Bush speaks of goals for U.S. withdrawal from Iraq, decries calls for timetable

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Thursday, December 1, 2005

President Bush during his address to the Naval midshipmen. Photo by Paul Morse

U.S. President Bush re-stated his commitment to withdraw troops from Iraq and outlined goals for training Iraqi security forces that will guide such withdrawal. The presidential speech followed from a newly released White House document titled the National Strategy for Victory in Iraq. White House Press Secretary Scott McCellen claimed that the strategy outlined is what the administration has been following since 2003, and said that the released document is simply an unclassified version of the same for the public to review.

This release follows growing public and congressional dissatisfaction over the continuing violence in Iraq, rising US and Iraqi death toll, revelations of corruption and misadministration in the reconstruction program and the administration's handling of the war. A day before the president's address, Sen. Hillary Clinton, in an E-mail to her supporters had said "Given years of assurances that the war was nearly over and that the insurgents were in their 'last throes,' this administration was either not being honest with the American people or did not know what was going on in Iraq."

"As the Iraqi forces gain experience and the political process advances, we will be able to decrease our troop levels in Iraq without losing our capability to defeat the terrorists. These decisions about troop levels will be driven by the conditions on the ground in Iraq and the good judgment of our commanders," stated the President on Nov. 30 while speaking to Midshipmen at the United States Naval Academy in Annapolis, Maryland.

As was expected, Bush did not set a timeframe for U.S. troop withdrawal, which is in direct opposition to recent calls for such a timetable by congressional leaders. The administration and its supporters label such a timeframe as "artificial". In his speech, Bush characterized those calling for a withdrawal deadline as "sincere, but...sincerely wrong." and said "Setting an artificial deadline to withdraw would vindicate the terrorists' tactics of beheadings and suicide bombings and mass murder -- and invite new attacks on America."

Bush admitted that there had been "some setbacks in training Iraq’s security forces," and that their performance is still “uneven in some areas." Earlier, in a congressional briefing, General Casey, the top U.S. commander in Iraq, had said that so far only one Iraqi battalion out of 120 being trained was capable of mounting operations without support from U.S. forces. The strategy document released also stated that "it's not realistic to expect a fully functioning democracy able to defeat its enemies three years after Saddam is finally removed from power," prompting questions about when the administration made such a determination.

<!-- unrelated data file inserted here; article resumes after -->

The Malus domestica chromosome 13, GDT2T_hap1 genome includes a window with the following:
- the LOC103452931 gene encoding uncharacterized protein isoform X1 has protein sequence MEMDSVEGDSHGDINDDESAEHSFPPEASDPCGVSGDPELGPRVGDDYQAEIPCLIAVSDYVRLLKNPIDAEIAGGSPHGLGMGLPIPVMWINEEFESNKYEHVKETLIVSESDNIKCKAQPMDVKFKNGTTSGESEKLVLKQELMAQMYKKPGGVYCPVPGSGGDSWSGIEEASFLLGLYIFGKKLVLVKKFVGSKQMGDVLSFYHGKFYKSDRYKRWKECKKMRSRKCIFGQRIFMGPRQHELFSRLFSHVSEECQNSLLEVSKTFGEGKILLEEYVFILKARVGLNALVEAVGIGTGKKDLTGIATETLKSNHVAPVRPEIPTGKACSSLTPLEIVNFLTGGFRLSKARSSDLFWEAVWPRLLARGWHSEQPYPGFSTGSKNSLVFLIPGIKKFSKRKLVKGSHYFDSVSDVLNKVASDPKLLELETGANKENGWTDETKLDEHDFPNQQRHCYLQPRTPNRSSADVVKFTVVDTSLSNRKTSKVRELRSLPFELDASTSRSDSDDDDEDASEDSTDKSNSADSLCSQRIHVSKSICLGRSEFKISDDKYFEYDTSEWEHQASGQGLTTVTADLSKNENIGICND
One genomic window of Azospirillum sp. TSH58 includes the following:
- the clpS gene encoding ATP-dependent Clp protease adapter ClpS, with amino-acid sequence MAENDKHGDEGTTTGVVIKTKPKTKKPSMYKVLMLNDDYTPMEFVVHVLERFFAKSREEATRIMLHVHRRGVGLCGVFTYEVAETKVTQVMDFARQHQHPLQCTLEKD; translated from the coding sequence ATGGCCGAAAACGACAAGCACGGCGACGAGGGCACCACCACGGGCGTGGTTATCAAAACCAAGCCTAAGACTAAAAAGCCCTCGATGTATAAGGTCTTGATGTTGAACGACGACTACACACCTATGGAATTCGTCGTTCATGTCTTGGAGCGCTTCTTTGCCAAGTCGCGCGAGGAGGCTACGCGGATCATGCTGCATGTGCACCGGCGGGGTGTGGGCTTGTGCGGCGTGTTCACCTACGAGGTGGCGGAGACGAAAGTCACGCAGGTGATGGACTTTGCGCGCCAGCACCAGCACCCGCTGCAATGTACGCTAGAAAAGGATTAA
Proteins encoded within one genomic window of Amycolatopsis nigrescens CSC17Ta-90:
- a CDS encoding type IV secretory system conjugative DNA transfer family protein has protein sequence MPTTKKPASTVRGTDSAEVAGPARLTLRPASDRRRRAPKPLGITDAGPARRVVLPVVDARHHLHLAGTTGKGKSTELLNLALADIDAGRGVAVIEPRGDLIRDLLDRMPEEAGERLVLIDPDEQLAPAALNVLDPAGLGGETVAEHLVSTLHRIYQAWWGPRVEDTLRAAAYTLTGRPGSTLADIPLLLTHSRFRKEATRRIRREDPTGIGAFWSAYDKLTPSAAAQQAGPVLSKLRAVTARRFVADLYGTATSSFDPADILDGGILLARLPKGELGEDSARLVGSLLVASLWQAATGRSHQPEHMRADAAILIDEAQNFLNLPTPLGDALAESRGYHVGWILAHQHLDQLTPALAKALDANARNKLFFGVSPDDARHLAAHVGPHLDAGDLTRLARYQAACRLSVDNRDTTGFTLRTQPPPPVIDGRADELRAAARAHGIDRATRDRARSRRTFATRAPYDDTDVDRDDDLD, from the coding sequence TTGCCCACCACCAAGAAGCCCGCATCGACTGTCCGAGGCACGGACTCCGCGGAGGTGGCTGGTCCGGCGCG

In the White House press briefing Scott McClellan did not directly answer a question about which, if any of the short, medium and long term goals set out in the strategy has been achieved, saying that "I want to say we've made real progress on all three fronts of the strategy for victory." Senate Majority leader Bill Frist (R-Tenn) echoed the same sentiment, saying " ... examining the results on the ground, it's clear that we continue to make progress on the political, security and economic fronts"

Senator John Kerry (D-Mass), felt the President was ignoring what his own generals are telling him.

"The large presence of American forces on the ground feeds the insurgency," stated Kerry.

Democratic politicians generally dismissed the speech as a repeat of old rhetoric.

Harry Reid (D-Nev), Senate minority leader, accused Bush of "recycling his tired rhetoric of 'stay the course'." According to Reid, Bush had "missed an opportunity to lay out a real strategy for success in Iraq that will bring our troops safely home."

Steve Clemons, director of the American Strategy Programme at the New America Foundation, said Bush's war aims failed to address the strains on U.S. armed forces imposed by Iraq. "It's a very expansive commitment and it blows by the structural questions," stated Clemons. He added that those problems could only be resolved by a withdrawal, changing the current rules limiting the frequency of combat tours for individual units, or by moving towards a draft. Clemons said Bush was trying to escape those problems by portraying Iraqi forces as more ready than they actually are.

Washington spends more than $6b a month to keep its forces in Iraq. More than 2,100 Americans and many more thousands of Iraqis have been killed since the March 2003 invasion.